W3C home > Mailing lists > Public > www-style@w3.org > July 2007

Re: Block Model Additions: Float Positioning

From: James Elmore <James.Elmore@cox.net>
Date: Sun, 22 Jul 2007 15:41:46 -0700
Message-Id: <AA8FA404-F80E-4204-B81E-1FEDF8944925@cox.net>
To: www-style@w3.org

On Jul 22, 2007, at 4:53 AM, David Woolley wrote:

> James Elmore wrote:
>> I have seen numerous requests, suggestions, and proposals for  
>> positioning floats in this mailing list in the last few months.
> How many of those have really been about floats, and how many have  
> been about making it easier to use floats as a hack to achieve  
> other purposes?

On scanning the archives, I was only able to find three. The urls are  
for the threads, probably not the original post or request. List  
below. (My own threads are excluded, just because I am asking.)


But, I have a problem with your request. I am proposing a feature  
which doesn't exist in CSS. There is no way people can be asking to  
use this feature, since it doesn't exist. The discussions I  
remembered were about placing floats in different ways, not  
necessarily the way(s) I am proposing, because my proposal didn't  
exist then. I have provided some possible uses for my proposal, but  
there is no way to demonstrate its utility.

This is a catch 22. No one can ask for a new feature because they  
have to have examples of its use. But there can be no examples of its  
use because it doesn't exist. If someone tries to use floats for  
something they can't currently do, it is a hack. But if someone asks  
for an extension feature to floats, they need to provide examples of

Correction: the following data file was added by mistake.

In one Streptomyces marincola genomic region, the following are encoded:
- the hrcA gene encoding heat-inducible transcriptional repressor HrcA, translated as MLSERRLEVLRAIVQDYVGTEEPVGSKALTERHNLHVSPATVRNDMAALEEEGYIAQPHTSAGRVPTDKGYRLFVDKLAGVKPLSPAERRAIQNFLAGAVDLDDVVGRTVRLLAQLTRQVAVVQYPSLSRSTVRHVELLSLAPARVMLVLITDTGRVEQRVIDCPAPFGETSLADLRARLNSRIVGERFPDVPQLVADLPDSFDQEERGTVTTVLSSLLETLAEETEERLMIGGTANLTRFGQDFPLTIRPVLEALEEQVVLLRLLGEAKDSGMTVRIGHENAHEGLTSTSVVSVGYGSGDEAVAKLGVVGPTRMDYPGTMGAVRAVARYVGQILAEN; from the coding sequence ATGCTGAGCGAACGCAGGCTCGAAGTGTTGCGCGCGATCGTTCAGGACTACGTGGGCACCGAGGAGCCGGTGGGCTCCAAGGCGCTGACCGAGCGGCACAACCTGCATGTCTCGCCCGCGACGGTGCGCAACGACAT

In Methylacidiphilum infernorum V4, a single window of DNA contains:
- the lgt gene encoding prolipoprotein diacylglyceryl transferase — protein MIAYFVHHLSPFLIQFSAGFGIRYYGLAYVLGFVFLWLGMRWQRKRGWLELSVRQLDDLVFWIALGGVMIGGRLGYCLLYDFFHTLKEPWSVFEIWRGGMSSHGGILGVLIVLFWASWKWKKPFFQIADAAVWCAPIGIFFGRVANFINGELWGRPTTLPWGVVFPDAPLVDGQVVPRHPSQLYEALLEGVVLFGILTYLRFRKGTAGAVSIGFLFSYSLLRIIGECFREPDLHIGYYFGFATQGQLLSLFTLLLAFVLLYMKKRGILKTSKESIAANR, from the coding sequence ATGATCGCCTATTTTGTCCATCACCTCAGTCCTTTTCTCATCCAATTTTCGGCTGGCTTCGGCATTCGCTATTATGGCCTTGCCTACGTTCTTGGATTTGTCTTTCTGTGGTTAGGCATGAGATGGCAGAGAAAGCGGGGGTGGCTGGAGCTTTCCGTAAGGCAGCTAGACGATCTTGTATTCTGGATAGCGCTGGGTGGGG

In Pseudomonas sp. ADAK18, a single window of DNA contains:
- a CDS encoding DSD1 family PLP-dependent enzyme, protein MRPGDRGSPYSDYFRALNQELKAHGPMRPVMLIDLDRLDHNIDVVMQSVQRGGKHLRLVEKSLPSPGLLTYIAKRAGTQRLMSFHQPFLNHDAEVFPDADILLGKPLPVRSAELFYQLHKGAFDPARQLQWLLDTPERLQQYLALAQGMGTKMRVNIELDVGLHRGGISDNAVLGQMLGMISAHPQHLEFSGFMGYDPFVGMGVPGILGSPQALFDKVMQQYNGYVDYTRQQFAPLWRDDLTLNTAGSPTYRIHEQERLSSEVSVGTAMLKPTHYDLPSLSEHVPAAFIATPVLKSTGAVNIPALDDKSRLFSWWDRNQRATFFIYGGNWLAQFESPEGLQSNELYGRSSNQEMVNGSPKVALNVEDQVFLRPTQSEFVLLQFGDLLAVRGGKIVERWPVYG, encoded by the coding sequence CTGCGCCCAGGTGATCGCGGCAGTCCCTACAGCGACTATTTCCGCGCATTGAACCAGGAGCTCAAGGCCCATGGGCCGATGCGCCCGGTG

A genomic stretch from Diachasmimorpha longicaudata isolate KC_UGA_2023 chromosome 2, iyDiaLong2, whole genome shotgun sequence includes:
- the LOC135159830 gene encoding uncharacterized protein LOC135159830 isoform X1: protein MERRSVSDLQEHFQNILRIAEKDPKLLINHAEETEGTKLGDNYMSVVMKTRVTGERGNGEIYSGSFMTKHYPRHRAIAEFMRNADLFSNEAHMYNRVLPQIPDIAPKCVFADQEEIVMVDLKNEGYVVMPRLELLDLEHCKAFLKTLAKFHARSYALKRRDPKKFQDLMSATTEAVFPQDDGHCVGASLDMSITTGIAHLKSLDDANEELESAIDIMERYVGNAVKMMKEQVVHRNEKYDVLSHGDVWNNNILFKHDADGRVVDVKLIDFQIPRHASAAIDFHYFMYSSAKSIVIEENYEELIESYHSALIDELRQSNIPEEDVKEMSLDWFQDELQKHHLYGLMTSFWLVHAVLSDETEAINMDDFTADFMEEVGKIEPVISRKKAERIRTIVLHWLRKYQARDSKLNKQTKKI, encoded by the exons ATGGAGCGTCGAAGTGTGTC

people using the feature or requesting the feature.

If a proposed new feature doesn't fit in what is currently considered  
as the CSS Feature Set, it is a hack, rather than a proposed new  
feature. And which purposes are allowed when asking for a new  
feature? Perhaps my proposal will provide the new genesis of the web  
interface. (Probably not. ;-) But because someone who might support  
my position is trying to create a 'hack' their input is invalid. And  
my input is invalid because I am not, at this exact minute, trying to  
build a web page with these features. So, no new features are allowed  
in CSS, right?

That's just silly.

Perhaps I am asking the questions in the wrong order. Should I ask  
how I can position a float relative to its current position, then  
propose 'float: relative;'? Then ask how I can position a float  
relative to its enclosing box (beyond 'left' and 'right), then  
propose 'float: absolute;'? Then ask for a float in the middle of a  
paragraph, then propose 'float: static;'? I thought I had provided  
sufficient rationale for the proposal, but apparently not.

Because I can't use this feature now, it isn't useful, ever?

As I said before, I'm still not tuned into the 'correct' order for  
making a proposal. Please forgive me for doing this in the wrong  
order. But I would appreciate your comments about why this proposal  
won't work. If I haven't given enough details, ask, and I will try  
and provide them. If I give too many details, let me know and I will  
try and moderate my postings myself; I know some people don't have  
time to read long posts. (In fact, this is only about 30% of a set of  
proposals having to do with positioning. I decided to try a smaller  
set, closer to the current CSS standards, first. Then add features  
which are 'further out'.)

> David Woolley

Thanks for your input, David.

James Elmore
Received on Sunday, 22 July 2007 22:42:02 UTC

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